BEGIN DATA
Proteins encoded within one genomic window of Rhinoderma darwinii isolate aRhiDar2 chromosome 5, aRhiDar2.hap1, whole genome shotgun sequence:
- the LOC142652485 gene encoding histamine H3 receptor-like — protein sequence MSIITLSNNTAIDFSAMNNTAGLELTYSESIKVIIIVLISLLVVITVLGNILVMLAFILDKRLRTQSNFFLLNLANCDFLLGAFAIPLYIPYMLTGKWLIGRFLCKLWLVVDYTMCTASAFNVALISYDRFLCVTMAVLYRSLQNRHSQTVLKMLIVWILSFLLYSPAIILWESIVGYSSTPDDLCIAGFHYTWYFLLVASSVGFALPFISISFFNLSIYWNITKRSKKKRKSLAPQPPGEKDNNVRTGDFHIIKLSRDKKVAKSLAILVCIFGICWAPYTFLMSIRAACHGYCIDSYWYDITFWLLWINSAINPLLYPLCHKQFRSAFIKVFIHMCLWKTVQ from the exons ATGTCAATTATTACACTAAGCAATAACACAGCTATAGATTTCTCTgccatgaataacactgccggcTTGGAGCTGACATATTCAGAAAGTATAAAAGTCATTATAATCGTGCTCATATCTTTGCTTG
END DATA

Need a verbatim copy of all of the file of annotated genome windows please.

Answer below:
Proteins encoded within one genomic window of Rhinoderma darwinii isolate aRhiDar2 chromosome 5, aRhiDar2.hap1, whole genome shotgun sequence:
- the LOC142652485 gene encoding histamine H3 receptor-like — protein sequence MSIITLSNNTAIDFSAMNNTAGLELTYSESIKVIIIVLISLLVVITVLGNILVMLAFILDKRLRTQSNFFLLNLANCDFLLGAFAIPLYIPYMLTGKWLIGRFLCKLWLVVDYTMCTASAFNVALISYDRFLCVTMAVLYRSLQNRHSQTVLKMLIVWILSFLLYSPAIILWESIVGYSSTPDDLCIAGFHYTWYFLLVASSVGFALPFISISFFNLSIYWNITKRSKKKRKSLAPQPPGEKDNNVRTGDFHIIKLSRDKKVAKSLAILVCIFGICWAPYTFLMSIRAACHGYCIDSYWYDITFWLLWINSAINPLLYPLCHKQFRSAFIKVFIHMCLWKTVQ from the exons ATGTCAATTATTACACTAAGCAATAACACAGCTATAGATTTCTCTgccatgaataacactgccggcTTGGAGCTGACATATTCAGAAAGTATAAAAGTCATTATAATCGTGCTCATATCTTTGCTTG